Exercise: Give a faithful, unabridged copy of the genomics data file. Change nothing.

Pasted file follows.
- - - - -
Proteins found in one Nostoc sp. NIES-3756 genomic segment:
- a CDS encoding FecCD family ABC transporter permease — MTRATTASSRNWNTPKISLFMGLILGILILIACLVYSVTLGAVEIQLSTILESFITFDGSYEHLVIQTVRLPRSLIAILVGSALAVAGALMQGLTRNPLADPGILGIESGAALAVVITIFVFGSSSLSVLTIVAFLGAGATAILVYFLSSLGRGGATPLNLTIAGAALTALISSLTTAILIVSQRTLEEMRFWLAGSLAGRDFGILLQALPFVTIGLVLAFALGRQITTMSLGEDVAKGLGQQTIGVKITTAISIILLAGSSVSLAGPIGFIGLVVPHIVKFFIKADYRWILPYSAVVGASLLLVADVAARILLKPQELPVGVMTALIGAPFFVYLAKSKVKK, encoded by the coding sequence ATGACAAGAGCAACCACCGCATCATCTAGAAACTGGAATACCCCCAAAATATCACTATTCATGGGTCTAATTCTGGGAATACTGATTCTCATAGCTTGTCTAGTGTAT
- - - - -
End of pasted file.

Proteins found in one Nostoc sp. NIES-3756 genomic segment:
- a CDS encoding FecCD family ABC transporter permease — MTRATTASSRNWNTPKISLFMGLILGILILIACLVYSVTLGAVEIQLSTILESFITFDGSYEHLVIQTVRLPRSLIAILVGSALAVAGALMQGLTRNPLADPGILGIESGAALAVVITIFVFGSSSLSVLTIVAFLGAGATAILVYFLSSLGRGGATPLNLTIAGAALTALISSLTTAILIVSQRTLEEMRFWLAGSLAGRDFGILLQALPFVTIGLVLAFALGRQITTMSLGEDVAKGLGQQTIGVKITTAISIILLAGSSVSLAGPIGFIGLVVPHIVKFFIKADYRWILPYSAVVGASLLLVADVAARILLKPQELPVGVMTALIGAPFFVYLAKSKVKK, encoded by the coding sequence ATGACAAGAGCAACCACCGCATCATCTAGAAACTGGAATACCCCCAAAATATCACTATTCATGGGTCTAATTCTGGGAATACTGATTCTCATAGCTTGTCTAGTGTAT